The Importance of Personalized Medicine and Sample Sizes

Eric Rose
Eric Rose, PhD Candidate

Suppose you had no idea what the odds of winning the lottery are or how to calculate them. You decide to ask strangers to estimate how likely it is to win and find that of the 10 people you asked, one was a lottery winner. You may conclude from this that it is not all that uncommon and start buying thousands of tickets. If you were to do this though, before you know it all of your money would be gone. This is because you were basing your conclusions off of the results of only a couple of people.

Now suppose you get a disease and need to start taking some drug to help cure it. Wouldn’t you want to make sure that the drug was tested on a large enough group to be able to conclude that it truly is the best way to treat whatever disease you have? My research is about calculating the minimum number of people needed in a study to be able to make clear conclusions about what the best way to treat a patient is.

Traditionally, different drugs would be tested on a large group of people, and the drug that worked the best on average on all of the people would be concluded to be the best way to treat all patients. Everyone is different though, and what is best for some people may not be the same as what would work best for you. This has led to the field of personalized medicine where the goal is to find the best technique for treating every individual and not just finding the best way to treat an entire population in general.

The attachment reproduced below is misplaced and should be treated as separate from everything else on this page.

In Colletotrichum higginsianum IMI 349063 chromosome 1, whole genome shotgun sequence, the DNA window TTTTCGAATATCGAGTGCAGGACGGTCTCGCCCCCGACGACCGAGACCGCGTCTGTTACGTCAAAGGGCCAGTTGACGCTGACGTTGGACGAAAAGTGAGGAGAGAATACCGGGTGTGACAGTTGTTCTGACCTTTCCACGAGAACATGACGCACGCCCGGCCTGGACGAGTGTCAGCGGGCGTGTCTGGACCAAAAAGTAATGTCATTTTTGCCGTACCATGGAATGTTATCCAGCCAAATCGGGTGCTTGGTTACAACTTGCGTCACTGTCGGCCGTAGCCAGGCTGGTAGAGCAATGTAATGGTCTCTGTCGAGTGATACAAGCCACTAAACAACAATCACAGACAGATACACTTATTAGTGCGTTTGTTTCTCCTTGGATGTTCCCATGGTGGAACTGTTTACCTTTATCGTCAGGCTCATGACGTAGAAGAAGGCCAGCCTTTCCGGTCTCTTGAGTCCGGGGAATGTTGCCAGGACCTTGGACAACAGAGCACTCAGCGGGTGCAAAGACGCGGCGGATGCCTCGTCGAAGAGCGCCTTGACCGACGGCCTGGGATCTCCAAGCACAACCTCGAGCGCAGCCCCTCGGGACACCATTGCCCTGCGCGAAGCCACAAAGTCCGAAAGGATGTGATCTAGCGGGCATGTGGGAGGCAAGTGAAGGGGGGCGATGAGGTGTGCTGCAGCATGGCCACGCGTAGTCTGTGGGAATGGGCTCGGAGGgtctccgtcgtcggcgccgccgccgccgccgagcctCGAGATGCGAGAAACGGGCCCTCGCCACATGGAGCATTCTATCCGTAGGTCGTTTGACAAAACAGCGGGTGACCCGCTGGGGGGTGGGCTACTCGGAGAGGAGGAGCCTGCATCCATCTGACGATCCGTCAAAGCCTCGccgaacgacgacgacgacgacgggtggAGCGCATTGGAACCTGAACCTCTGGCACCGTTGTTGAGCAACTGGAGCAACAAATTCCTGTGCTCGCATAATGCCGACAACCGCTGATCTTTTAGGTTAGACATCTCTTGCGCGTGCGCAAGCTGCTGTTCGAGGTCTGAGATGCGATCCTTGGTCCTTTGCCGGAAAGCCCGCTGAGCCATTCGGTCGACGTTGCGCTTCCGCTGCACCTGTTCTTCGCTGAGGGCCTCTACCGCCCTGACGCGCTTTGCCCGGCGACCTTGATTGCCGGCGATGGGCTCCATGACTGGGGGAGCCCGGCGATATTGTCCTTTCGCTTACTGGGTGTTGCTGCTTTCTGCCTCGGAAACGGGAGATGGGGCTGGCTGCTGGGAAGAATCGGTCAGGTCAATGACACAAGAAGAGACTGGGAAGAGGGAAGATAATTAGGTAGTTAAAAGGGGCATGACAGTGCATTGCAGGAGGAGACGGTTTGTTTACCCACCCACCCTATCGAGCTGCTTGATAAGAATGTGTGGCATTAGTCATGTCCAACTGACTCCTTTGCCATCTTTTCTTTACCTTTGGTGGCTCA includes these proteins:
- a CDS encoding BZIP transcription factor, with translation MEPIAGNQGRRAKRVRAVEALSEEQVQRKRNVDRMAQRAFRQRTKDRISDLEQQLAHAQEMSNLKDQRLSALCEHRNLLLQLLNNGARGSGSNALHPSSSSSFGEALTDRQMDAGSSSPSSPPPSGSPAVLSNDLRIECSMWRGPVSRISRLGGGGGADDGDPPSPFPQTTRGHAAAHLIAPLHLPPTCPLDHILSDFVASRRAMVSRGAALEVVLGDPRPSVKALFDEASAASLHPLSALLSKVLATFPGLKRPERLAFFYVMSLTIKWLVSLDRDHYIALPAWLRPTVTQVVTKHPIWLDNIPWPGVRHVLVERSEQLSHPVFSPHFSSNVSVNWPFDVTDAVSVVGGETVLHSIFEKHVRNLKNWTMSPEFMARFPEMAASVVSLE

We may be also interested in estimating the best way to treat an individual patient over a period of time in which multiple treatments are assigned to the patient. We could create a set of rules to select optimal treatments for individual patients at each time period. This is called a dynamic treatment regime. To estimate a dynamic treatment regime, a specific type of clinical study called a sequential multiple assignment randomized trial (SMART) is commonly used.